Larissa Fluegel: [Laughs]

Len Fleck: Which is, no. I would still be responsible for paying for the care that I got. And it's likely to cost me a lot more, if I can afford anything at all, or else the hospital is going to absorb the cost, you'd just have to wait and see what would happen. But I am, even under EMTALA, all, all EMTALA says is they have to treat me. They cannot turn me away because it is an emergency situation. But then I would still be responsible for the cost of that care. Maybe I'd be forced into bankruptcy or something like that. I could lose my home. Lots of other bad things like that could happen to me. How can that happen in a rich country like the U.S. when that isn't going to happen in the Dominican Republic? I mean that's sort of the awful question that we're faced with here.

Larissa Fluegel: That's right Len. So, the fact that I have the right to receive care does that mean it's not gonna cost me or someone else. Even if I have insurance, I would still have to put in a certain amount of money, what could be maybe 15,000 dollars, for me to get that gallbladder surgery in a timely manner.

Len Fleck: Mm-hmm.

Larissa Fluegel: With the, through the insurance system. So, your question, how can that happen in a country of the United States? That's a, that's a loaded question. [Laughs]

Len Fleck: [Laughs] Obviously.

Larissa Fluegel: There's so many factors playing into that. So, I'm not sure. Would you like to start that debate?

Len Fleck: Well we've had that debate for decades now. And apparently we're just not willing to come to some kind of fair and reasonable resolution. That is congruent with what we see as the fundamental values that define what the United States is about. We're probably not going to be able to resolve that over the next couple minutes, but it is at least worth calling attention to the fact that there is this discrepancy in access to care in the United States. And that it can have awful consequences for individuals who are under-insured or uninsured, and have no otherwise personal ability to pay for care that may be needed. And needed in a strong sense. Where, as you pointed out, if you don't have a gallbladder problem addressed, there is the risk of serious morbidity and a risk of mortality, a risk of premature death if that's not adequately treated. With that, I think we have to conclude this particular podcast. We thank all of our listeners for tuning in. We welcome questions that you may have regarding this podcast. Thank you for your attention.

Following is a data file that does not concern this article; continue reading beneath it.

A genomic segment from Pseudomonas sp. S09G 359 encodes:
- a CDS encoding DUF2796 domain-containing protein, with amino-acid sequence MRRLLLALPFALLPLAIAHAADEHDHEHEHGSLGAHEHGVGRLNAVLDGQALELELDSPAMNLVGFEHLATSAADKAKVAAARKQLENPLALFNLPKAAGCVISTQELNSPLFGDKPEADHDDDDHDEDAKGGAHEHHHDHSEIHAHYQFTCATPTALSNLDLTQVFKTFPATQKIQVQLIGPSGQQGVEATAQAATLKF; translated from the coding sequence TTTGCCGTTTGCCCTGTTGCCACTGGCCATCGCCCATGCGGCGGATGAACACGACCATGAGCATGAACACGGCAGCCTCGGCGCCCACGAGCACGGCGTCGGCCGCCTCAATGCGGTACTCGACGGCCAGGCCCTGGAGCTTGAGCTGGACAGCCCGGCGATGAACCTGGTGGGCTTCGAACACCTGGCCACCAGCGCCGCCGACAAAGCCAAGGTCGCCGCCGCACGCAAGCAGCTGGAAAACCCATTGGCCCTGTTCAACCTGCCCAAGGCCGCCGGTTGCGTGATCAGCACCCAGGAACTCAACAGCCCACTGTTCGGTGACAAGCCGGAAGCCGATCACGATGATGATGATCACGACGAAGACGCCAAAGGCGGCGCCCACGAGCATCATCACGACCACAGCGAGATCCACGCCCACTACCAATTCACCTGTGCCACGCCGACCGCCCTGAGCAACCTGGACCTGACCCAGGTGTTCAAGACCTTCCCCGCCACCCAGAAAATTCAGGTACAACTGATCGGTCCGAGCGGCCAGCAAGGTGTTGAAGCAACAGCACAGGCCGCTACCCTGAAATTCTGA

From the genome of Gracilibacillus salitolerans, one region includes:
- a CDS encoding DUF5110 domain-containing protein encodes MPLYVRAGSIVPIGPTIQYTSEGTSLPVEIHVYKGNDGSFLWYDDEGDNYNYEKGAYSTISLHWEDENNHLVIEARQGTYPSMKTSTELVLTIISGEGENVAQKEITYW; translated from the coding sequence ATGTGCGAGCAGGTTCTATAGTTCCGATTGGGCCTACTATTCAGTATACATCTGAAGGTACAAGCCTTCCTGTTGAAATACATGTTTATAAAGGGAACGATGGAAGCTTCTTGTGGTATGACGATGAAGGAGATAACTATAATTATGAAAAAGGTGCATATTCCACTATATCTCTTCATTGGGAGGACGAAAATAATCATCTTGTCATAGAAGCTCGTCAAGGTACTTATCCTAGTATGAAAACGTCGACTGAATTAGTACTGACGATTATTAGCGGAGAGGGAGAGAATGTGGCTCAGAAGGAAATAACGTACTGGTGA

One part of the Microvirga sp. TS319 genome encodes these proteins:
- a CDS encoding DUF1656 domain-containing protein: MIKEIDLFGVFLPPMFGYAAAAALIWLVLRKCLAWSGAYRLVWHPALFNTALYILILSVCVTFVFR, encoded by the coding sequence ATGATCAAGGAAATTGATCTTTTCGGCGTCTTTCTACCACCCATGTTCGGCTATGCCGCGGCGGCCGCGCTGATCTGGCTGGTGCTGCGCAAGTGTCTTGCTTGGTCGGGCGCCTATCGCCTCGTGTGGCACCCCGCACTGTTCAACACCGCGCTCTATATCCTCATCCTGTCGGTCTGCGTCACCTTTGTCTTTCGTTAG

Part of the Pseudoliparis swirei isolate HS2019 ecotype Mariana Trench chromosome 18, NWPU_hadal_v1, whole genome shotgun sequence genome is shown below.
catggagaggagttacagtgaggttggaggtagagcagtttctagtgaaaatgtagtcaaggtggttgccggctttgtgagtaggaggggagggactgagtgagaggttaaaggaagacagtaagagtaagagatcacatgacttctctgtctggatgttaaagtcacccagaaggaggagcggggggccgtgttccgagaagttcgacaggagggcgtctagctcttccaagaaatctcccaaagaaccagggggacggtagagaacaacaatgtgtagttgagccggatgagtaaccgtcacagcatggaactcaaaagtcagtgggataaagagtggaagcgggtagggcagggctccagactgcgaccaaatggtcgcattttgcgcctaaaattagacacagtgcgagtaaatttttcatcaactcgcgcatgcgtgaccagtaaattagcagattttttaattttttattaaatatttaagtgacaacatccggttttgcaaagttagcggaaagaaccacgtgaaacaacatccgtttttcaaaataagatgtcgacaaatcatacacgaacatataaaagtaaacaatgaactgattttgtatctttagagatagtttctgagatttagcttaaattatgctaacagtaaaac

Larissa Fluegel: Thank you, Len.

Len Fleck: Thank you, Larissa.

Liz McDaniel: Thank you for joining us today on No Easy Answers in Bioethics. Please visit us online at for full episode transcripts and other resources related to this episode. A special thank you to H-Net: Humanities and Social Sciences Online for hosting this series. This episode of No Easy Answers in Bioethics was produced and edited by Liz McDaniel in the Center for Ethics. Music is by Antony Raijekov via Free Music Archive.